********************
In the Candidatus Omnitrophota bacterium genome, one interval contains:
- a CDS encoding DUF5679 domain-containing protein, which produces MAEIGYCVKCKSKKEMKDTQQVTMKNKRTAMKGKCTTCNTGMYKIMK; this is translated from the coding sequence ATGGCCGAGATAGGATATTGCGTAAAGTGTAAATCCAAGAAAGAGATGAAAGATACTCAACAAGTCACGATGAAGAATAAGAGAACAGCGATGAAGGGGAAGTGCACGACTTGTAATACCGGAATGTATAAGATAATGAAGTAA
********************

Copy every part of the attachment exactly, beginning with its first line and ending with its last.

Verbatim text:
In the Candidatus Omnitrophota bacterium genome, one interval contains:
- a CDS encoding DUF5679 domain-containing protein, which produces MAEIGYCVKCKSKKEMKDTQQVTMKNKRTAMKGKCTTCNTGMYKIMK; this is translated from the coding sequence ATGGCCGAGATAGGATATTGCGTAAAGTGTAAATCCAAGAAAGAGATGAAAGATACTCAACAAGTCACGATGAAGAATAAGAGAACAGCGATGAAGGGGAAGTGCACGACTTGTAATACCGGAATGTATAAGATAATGAAGTAA